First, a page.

The above and other objects and the nature and advantages of the present invention will become more apparent from the following detailed description of an embodiment taken in conjunction with the drawings, wherein:

FIG. 1 is a perspective view of the tubing device of the present invention.

FIG. 2 shows the use of same-gender Luer adapters.

DETAILED DESCRIPTION OF THE PREFERRED EMBODIMENTS

FIG. 1 shows the present invention, a tubing device 100, exploded from an intravenous delivery line IV and the two tubes CVC2 and CVC3 connected to the lumens of a double-lumen central venous catheter. In the illustrated embodiment, the tubing device 100 has three tubes, preferably of sterile flexible plastic, including a single input arm 1 and two output legs 2 and 3. The tubes are joined by a hub or central coupling 123 which mechanically fastens them and permits fluid communication among the hollow lumens.

The end of the tube 1 opposite hub 123 includes a female Luer lock fitting 51. The male Luer lock fitting 21 of the line IV mates with Luer fitting 51 in the conventional manner. The Luer fittings 51 and 21 couple line IV to the input arm 1 of the Y 100 and the hub 123. Arrow A shows the direction of fluid flow for treating the patient by injecting antibiotics, or other medicine.

Each of the two tubing arms 2 and 3 terminates in a respective male Luer lock fitting, labeled 52 and 53, respectively. These mate with female Luer fittings 22 and 23 respectively, which are at the distal ends of tubes CVC2 and CVC3, respectively, of the double-lumen CVC. When these Luer fittings are joined, fluid flowing from the line IV is divided at the hub 123 so as to flow into the patient through both tubes CVC2 and CVC3.

The illustrated device is specifically for use with a double-lumen central venous catheter and thus requires only two output legs 2 and 3. It should be understood, however, that if the CVC, which is indwelling in the patient, is a triple-lumen catheter or has even more lumens, the tubing device of the present invention will be modified so as to have an equal number of output legs to the number of lumen of the CVC. Thus, a tubing device to be used with a triple lumen catheter will have three output legs extending from the hub 123. As with the illustrated two-leg tubing device, each of the legs of the multi-leg tubing device will terminate with a male tube connector fitting.

While the tube connector fittings illustrated and discussed herein are Luer lock fittings, it will be understood that any type of tube connector fitting can be used which mates with the input tubes of the CVC and with the antibiotic supply line. Whatever the type of tubing connector used, inputs are conventionally female and outputs are conventionally male, and so the disclosed gender of the fittings described herein for Luer lock fittings are equally applicable regardless of the specific type of tube connector fitting which is used.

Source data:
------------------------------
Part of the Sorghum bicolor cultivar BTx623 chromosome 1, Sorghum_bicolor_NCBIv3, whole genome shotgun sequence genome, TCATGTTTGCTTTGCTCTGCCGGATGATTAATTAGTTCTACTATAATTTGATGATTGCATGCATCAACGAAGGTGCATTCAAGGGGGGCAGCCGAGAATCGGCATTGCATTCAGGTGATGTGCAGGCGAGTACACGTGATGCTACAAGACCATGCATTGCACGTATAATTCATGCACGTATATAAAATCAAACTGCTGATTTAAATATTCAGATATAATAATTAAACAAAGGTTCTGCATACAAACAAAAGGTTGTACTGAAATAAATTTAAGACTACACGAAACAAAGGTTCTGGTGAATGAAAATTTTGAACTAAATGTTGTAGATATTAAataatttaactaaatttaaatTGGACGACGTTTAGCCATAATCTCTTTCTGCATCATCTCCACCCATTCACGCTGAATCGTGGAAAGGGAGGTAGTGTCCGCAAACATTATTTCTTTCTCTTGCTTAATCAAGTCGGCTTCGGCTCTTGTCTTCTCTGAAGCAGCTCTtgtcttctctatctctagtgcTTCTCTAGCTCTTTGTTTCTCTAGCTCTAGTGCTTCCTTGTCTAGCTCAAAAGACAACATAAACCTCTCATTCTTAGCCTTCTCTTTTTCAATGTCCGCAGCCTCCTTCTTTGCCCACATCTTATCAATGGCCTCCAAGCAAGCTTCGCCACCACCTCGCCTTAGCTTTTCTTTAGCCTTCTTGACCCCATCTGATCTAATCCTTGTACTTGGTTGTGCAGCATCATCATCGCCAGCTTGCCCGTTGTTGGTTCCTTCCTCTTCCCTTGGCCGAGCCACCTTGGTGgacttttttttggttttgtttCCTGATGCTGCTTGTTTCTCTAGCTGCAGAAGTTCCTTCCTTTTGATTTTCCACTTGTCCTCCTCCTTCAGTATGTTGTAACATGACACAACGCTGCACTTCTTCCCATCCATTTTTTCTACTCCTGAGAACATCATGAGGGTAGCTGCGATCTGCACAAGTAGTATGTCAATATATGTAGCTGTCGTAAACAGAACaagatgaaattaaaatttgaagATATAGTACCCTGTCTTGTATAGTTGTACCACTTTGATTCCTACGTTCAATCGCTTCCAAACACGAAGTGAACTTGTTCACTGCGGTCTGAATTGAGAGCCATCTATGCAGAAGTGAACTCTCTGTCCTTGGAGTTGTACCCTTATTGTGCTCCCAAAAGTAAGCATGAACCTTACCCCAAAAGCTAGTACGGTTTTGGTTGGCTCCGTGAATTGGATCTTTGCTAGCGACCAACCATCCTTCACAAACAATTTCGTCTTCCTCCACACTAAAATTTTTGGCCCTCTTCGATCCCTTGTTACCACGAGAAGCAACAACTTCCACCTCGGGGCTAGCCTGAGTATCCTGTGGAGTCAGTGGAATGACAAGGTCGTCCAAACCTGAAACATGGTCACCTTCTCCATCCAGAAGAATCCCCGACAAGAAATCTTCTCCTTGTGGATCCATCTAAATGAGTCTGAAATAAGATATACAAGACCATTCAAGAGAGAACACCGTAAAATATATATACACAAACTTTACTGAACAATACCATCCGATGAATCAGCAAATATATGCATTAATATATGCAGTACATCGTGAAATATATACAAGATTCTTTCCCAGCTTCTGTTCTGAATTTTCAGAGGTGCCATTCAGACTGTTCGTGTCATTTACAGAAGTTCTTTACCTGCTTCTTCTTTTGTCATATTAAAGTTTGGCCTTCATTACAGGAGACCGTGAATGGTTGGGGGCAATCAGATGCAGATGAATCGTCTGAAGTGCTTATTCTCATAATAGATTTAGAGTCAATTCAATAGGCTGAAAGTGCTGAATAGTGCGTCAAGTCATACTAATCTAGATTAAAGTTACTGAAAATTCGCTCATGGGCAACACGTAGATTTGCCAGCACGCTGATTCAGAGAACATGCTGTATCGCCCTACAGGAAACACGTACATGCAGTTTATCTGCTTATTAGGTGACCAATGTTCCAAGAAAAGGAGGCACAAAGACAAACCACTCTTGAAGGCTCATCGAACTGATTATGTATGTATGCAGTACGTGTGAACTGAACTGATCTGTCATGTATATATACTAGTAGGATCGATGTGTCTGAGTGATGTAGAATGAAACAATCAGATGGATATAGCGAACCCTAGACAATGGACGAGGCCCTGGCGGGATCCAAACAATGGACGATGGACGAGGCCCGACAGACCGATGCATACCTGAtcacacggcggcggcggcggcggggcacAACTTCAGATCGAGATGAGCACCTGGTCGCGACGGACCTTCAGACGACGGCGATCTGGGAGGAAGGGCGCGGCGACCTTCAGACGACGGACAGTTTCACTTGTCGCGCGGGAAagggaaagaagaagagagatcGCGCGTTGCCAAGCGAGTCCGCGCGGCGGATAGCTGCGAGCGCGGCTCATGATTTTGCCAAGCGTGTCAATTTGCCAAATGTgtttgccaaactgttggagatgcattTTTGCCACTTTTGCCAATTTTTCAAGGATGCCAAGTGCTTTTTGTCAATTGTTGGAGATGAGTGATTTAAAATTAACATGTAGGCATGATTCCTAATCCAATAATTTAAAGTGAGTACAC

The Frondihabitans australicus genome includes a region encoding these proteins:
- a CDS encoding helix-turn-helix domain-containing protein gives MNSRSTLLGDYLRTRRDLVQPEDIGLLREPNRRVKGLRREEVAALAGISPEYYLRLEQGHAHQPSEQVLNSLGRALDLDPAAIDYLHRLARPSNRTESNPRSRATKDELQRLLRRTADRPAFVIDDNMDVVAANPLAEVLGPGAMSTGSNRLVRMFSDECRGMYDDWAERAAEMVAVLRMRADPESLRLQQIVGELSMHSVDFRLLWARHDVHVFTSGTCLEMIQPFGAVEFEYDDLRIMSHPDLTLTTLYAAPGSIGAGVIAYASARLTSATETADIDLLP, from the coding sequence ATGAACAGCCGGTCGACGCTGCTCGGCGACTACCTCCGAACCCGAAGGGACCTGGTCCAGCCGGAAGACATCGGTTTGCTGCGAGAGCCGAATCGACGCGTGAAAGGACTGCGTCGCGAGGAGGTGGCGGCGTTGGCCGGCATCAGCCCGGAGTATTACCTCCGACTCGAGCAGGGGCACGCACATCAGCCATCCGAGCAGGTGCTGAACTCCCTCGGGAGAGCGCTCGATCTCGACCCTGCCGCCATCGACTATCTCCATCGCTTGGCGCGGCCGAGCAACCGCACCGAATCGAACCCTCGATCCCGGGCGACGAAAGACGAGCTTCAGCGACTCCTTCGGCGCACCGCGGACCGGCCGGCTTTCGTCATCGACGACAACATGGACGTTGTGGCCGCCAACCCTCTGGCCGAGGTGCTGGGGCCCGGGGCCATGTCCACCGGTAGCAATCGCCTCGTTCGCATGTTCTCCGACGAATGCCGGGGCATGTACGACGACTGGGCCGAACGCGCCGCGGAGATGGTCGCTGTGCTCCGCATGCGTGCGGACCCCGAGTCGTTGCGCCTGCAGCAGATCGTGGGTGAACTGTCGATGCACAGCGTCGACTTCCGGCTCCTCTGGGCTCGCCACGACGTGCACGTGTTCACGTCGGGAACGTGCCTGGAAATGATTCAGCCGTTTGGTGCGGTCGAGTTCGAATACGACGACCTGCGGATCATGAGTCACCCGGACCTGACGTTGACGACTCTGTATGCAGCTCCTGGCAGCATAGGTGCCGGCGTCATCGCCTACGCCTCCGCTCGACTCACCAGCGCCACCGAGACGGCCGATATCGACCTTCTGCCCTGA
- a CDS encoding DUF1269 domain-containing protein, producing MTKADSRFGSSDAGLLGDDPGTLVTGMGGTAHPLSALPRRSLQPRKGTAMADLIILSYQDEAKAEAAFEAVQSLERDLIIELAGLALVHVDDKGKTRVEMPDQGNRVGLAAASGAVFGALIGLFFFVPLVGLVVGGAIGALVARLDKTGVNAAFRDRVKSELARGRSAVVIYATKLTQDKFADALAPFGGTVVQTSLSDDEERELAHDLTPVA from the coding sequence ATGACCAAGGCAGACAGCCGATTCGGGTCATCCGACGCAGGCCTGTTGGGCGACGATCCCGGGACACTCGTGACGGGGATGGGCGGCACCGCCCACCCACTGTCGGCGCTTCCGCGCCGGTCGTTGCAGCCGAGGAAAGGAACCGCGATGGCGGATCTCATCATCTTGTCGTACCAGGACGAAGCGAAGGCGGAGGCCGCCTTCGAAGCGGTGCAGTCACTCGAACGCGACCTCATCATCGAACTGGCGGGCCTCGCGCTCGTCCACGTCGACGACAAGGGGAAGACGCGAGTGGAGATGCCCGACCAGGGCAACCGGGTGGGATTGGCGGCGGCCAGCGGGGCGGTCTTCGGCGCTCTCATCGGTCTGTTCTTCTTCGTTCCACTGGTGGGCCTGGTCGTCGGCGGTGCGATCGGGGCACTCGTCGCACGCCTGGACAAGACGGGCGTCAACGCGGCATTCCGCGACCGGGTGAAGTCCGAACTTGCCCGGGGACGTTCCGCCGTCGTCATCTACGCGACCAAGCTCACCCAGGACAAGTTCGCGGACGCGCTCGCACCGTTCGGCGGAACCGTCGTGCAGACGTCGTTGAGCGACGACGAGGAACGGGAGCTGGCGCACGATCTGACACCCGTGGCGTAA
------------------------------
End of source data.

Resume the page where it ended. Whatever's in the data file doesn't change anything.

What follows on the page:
The tube device of the present invention is preferably manufactured with the tube connector fittings and the hub integrally connected to the tubing of the device. This may be accomplished by means of permanent adhesive, hot-welding of the plastic, or any other manner of permanently connecting flexible tubing with plastic tube connector fittings. However, the tube connector fittings can be removably connected to the flexible tubing of the tubing device of the present invention. As long as the device which is actually used ultimately ends with a female fitting at the end of the input arm and male fittings at the ends of the output legs, it is intended to be encompassed within the scope of the present invention.

Thus, for example, it is possible to make a tubing device in accordance with the present invention using a conventional Y-tube, as discussed above, with the gender of each of the fittings converted to the opposite gender by means of double male or double female Luer adapters, which are presently commercially available. FIG. 2 shows a female-female adaptor 8 disposed between the line IV male Luer fitting 21 and the male Luer fitting 51' of a conventional Y (not shown entirely). FIG. 2 also shows a male-male fitting 9 disposed between female Luer fitting 22 of CVC2 and a female Luer fitting 52' of the conventional Y. A second male-male fitting similar to 9 (not shown) would be used on the other arm 3 of the conventional Y.